|
|
|
The Dansville Online
  • Wayland Cross Walk celebrates 40 years

  • This Good Friday at noon, an expected 75 people from differing Christian denominations and from outlying towns will meet  in front of Wayland Town Court to mark the 40th annual Wayland Cross Walk.

    • email print
  • At first it seemed as if no one was going to show.
    It was Good Friday 1973. Wayland Cross Walk coordinator John Landino, Wayland Methodist minister Rev. Franke and a handful of others stood at the meeting place in front of Wayland Town Court waiting for 1 p.m. to roll around.
    But as Landino’s watch ticked closer to the start time, no one else was showing. Then, all of the sudden, between 200 and 300 people appeared from out of the woodwork.
    That was the beginning. This Good Friday at noon, an expected 75 people from differing Christian denominations and from outlying towns will meet  in front of Wayland Town Court to mark the 40th annual Wayland Cross Walk.   
    Participants journey two-and-a-half miles from the courthouse – symbolic of Christ’s condemnation – down Fremont Street and Second Ave. Extention, then up Selbig Hill to a 25-foot high steel cross; then two-and-a-half miles back.
    The participants begin with a reading and prayer at the courthouse, then make an additional 13 stops for more readings  that coincide with the Catholic tradition of “The Stations of the Cross.”
    In the walk’s second or third year, St. Joseph’s 8th graders painted the signs marking the different stations.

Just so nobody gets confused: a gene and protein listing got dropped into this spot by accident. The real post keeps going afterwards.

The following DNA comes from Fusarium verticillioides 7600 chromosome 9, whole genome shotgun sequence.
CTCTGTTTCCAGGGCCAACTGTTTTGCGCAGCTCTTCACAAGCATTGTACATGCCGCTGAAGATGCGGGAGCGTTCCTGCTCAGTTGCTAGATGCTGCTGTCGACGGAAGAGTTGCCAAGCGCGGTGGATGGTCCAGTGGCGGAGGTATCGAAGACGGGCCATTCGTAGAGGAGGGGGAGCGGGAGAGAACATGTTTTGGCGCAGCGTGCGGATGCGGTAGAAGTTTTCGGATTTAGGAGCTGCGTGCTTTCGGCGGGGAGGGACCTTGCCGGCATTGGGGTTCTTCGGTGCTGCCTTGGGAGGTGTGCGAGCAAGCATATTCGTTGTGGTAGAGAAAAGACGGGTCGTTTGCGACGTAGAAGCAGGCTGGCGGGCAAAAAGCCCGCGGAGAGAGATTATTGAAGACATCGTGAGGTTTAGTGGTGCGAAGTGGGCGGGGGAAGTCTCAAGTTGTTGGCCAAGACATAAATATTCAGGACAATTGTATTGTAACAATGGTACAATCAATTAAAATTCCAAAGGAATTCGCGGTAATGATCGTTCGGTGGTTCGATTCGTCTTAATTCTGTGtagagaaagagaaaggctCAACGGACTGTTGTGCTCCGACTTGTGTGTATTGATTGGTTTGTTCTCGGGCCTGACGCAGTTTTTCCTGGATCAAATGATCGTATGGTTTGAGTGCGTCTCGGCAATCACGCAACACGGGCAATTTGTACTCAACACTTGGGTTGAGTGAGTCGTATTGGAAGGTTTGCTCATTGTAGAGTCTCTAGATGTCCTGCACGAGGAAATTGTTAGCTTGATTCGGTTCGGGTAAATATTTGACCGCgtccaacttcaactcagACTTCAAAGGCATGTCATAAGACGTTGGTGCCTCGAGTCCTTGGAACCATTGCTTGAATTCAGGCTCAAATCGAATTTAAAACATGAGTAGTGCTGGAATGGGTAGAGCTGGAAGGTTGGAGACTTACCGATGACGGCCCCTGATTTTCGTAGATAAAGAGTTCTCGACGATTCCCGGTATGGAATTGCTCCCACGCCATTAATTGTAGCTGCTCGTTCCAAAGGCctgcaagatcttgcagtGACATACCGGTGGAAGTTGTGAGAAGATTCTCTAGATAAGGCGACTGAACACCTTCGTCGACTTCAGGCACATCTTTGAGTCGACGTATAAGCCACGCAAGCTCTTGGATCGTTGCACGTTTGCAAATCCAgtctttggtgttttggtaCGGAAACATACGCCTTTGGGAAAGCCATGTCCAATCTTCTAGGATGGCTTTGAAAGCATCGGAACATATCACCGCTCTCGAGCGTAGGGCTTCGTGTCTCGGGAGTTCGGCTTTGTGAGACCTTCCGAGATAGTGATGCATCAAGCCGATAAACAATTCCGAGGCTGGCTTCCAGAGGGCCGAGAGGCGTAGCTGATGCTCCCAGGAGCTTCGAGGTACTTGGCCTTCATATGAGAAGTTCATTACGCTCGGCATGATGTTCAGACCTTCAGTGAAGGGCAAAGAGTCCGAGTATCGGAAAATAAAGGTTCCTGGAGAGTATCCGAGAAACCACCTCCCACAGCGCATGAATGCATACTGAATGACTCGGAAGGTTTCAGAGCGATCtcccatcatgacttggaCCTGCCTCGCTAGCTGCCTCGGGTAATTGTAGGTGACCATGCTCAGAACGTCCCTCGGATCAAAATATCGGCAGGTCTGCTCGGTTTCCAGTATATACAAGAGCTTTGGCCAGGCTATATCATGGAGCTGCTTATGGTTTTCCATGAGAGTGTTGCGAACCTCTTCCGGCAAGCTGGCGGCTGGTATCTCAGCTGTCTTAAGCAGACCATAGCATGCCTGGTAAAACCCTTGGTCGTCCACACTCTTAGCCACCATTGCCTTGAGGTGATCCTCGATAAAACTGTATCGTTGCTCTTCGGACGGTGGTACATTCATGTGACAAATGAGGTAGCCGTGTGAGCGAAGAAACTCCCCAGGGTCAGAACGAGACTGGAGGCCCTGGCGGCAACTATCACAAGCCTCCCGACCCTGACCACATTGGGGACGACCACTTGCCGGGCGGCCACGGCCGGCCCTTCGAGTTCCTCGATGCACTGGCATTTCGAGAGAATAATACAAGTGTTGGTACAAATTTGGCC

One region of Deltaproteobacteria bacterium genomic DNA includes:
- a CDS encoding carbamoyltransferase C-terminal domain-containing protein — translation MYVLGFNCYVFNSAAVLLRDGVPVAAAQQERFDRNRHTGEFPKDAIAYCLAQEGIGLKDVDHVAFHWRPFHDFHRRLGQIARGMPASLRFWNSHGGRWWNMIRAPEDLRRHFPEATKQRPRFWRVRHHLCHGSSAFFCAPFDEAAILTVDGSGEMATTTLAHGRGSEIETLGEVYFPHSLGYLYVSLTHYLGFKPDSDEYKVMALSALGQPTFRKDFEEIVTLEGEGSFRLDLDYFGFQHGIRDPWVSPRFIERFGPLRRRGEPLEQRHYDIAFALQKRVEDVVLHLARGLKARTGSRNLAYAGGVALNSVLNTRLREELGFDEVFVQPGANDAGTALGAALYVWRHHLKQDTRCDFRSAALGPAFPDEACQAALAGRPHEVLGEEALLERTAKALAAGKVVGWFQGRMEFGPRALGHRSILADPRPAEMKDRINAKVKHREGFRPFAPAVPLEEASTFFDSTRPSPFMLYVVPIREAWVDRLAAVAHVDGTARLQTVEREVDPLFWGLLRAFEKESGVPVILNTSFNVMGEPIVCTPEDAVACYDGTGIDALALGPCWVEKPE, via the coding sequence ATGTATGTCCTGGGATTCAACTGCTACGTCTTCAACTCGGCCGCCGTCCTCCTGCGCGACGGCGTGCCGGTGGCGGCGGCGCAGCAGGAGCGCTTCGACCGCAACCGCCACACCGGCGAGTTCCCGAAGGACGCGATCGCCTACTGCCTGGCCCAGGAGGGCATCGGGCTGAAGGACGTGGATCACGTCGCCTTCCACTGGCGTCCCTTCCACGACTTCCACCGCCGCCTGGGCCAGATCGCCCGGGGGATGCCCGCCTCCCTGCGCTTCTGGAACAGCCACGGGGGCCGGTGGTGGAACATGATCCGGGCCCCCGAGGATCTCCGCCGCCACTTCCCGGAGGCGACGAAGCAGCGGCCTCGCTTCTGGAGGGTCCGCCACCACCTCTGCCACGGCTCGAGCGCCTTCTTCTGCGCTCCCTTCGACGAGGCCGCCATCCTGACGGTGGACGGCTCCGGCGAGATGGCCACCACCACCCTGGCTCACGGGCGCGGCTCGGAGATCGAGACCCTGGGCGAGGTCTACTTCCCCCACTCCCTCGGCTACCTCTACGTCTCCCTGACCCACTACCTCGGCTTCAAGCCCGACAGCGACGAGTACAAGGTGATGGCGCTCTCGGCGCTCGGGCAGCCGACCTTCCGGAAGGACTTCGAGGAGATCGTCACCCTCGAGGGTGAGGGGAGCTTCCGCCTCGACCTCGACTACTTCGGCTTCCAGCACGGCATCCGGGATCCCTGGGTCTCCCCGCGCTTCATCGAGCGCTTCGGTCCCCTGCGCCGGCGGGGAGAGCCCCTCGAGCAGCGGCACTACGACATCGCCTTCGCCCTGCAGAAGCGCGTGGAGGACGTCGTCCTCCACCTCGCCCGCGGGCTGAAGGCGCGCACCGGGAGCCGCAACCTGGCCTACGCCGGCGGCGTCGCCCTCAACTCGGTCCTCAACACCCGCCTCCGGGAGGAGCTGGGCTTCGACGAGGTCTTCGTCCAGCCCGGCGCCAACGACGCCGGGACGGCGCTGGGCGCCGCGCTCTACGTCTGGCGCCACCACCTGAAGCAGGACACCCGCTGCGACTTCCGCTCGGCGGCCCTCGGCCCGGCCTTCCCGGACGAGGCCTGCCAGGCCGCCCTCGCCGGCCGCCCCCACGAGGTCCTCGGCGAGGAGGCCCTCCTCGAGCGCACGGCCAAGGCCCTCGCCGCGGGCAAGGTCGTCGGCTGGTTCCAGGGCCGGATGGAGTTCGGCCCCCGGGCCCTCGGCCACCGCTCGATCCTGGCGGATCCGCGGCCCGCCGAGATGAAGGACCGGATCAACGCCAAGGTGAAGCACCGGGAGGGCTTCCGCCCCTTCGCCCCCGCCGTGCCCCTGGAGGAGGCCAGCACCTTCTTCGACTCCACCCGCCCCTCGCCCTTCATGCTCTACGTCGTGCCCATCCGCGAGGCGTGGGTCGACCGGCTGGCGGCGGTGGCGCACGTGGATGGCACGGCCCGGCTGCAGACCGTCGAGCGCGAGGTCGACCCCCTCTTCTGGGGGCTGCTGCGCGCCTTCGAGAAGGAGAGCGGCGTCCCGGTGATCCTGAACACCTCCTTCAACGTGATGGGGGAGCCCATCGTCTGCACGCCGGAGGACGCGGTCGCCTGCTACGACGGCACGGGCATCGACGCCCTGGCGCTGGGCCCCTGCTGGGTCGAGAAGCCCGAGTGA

“It’s my committment to my Christian faith,” Landino said about what the Cross Walk has meant to him, adding the longevity has been “by the grace of God,” and that it has been an edifying experience.
    Landino said that although he’s been the coordinator for all these years, he prefers to stay in the background and let ministers and other participants take with the readings.
    The inspiration to pursue a cross walk came to Landino while on a hike with his family. He approached Wayland Area Council of Churches with the idea in 1973.
    Since it’s inception that spring, he’s been to all of the walks except for one – and has seen anywhere from five (during rain) to 500 people attend.
    Landino recalled a number of elderly people who attended the walks in the beginning, some well into their 80s and at least one in her 90s, that braved the steep and challenging hill.
    “They’re a hardy group,” he said about the elderly that came, adding that their determination has shown him a strong dedication to their faith.
    He also reminisced about someone having braved the hill in a motorized wheelchair, again a secure devotion of faith.
    A 12-foot tall wooden cross was placed on top of the hill for the hike’s second year.
    Page 2 of 2 - The following year, Landino and Edwin Miller put together the 25-by-15-foot cross that still stands there today. The steel was donated by Foster Wheeler, and was set in place by NYSEG.
    That year saw some 500 people attend, the peak year in attendance, and was popular enough to have garnered attention from Rochester’s Democrat and Chronicle.
    Catholic Courier, a newspaper of the Roman Catholic Diocese of Rochester, has also had stories on the Wayland Cross Walk.
    The wooden cross was replaced because it was vandalized. Today, the I-beamed steel cross stands riddled with bullet holes.
    “It’s kind of sad, really,”?he said, adding he can’t understand why anyone would have the desire to desecrate such a sacred symbol. “That’s the modern age,”?he said.
    A few years ago, the Cross Walk changed its starting time from 1 p.m. to noon, to more closely resemble the hour tradition states Jesus was hung.
    Those wishing to attend the 40th walk only needs to gather at noon on Good Friday, April 6, in front of Wayland Town Court; and be ready for an overall five-mile hike from the courthouse to the top of Selbig Hill and back.

        calendar